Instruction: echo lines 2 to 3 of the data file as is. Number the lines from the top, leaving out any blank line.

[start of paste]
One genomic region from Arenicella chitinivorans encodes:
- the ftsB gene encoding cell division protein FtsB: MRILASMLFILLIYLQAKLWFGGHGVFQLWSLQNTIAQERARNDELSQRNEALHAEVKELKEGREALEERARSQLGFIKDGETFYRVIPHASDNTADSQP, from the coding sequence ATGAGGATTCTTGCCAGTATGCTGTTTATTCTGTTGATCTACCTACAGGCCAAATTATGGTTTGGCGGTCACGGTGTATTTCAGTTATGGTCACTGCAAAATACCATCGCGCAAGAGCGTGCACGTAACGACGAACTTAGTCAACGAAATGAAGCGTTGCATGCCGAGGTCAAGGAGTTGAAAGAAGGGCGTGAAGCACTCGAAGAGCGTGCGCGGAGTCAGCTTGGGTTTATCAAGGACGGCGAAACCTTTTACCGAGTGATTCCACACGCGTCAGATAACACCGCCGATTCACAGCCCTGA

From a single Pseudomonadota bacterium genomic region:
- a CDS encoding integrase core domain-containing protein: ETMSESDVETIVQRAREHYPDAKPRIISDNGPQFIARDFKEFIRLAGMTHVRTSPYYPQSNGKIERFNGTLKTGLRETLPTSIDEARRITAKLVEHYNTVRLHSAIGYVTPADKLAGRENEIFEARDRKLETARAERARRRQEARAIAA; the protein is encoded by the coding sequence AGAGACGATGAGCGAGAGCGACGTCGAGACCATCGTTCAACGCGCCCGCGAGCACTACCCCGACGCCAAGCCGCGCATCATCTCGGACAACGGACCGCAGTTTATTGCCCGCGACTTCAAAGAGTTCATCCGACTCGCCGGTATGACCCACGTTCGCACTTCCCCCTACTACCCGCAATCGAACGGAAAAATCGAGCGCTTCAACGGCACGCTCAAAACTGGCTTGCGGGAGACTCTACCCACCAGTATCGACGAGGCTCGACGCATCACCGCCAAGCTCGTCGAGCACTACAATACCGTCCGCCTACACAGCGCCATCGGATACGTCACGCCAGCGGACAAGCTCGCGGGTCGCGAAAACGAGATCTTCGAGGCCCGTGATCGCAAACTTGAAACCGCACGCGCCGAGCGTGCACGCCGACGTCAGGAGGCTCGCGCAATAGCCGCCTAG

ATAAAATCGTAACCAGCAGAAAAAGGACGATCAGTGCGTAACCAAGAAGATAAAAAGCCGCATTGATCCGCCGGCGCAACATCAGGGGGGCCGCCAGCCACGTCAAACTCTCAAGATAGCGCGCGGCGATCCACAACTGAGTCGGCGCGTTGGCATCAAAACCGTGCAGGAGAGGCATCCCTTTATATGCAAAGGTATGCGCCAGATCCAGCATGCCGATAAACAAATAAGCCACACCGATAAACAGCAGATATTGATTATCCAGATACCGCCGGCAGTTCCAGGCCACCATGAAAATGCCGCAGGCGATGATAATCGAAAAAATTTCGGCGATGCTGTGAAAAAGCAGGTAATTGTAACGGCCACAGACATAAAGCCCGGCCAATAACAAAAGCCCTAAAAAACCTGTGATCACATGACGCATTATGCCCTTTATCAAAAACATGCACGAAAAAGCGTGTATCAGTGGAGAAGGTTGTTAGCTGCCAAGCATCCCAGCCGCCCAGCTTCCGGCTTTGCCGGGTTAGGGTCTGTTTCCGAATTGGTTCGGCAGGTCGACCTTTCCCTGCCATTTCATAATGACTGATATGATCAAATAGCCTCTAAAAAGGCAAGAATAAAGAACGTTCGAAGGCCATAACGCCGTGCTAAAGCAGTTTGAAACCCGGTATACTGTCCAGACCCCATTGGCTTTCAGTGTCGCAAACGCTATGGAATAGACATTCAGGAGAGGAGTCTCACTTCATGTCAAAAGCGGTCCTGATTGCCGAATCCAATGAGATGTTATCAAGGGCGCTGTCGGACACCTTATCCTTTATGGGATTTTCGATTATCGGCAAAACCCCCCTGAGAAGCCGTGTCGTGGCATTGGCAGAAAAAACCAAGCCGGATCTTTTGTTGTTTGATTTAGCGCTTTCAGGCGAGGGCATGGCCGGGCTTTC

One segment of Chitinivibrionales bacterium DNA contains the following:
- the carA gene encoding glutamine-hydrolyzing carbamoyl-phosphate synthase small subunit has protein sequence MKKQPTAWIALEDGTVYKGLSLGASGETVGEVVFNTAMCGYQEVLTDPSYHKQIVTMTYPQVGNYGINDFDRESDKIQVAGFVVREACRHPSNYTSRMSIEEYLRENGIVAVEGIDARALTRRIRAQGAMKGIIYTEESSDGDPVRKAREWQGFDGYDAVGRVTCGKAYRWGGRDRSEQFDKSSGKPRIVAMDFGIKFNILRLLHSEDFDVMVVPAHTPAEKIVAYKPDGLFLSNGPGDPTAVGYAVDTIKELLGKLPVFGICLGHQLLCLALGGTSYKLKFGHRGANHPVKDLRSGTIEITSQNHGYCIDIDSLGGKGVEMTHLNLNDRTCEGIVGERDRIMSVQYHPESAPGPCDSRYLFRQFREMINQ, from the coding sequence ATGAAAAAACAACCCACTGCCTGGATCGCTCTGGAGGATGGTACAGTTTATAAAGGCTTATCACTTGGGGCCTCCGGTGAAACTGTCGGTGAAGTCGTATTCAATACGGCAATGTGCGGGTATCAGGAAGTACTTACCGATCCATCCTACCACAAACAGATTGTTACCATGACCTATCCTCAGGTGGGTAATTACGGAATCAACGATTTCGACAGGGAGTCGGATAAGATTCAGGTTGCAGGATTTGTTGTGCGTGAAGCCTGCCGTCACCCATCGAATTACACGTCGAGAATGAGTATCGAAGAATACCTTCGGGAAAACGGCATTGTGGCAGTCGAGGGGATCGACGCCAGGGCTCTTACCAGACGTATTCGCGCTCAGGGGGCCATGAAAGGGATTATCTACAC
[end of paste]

- the ftsB gene encoding cell division protein FtsB: MRILASMLFILLIYLQAKLWFGGHGVFQLWSLQNTIAQERARNDELSQRNEALHAEVKELKEGREALEERARSQLGFIKDGETFYRVIPHASDNTADSQP, from the coding sequence ATGAGGATTCTTGCCAGTATGCTGTTTATTCTGTTGATCTACCTACAGGCCAAATTATGGTTTGGCGGTCACGGTGTATTTCAGTTATGGTCACTGCAAAATACCATCGCGCAAGAGCGTGCACGTAACGACGAACTTAGTCAACGAAATGAAGCGTTGCATGCCGAGGTCAAGGAGTTGAAAGAAGGGCGTGAAGCACTCGAAGAGCGTGCGCGGAGTCAGCTTGGGTTTATCAAGGACGGCGAAACCTTTTACCGAGTGATTCCACACGCGTCAGATAACACCGCCGATTCACAGCCCTGA

From a single Pseudomonadota bacterium genomic region: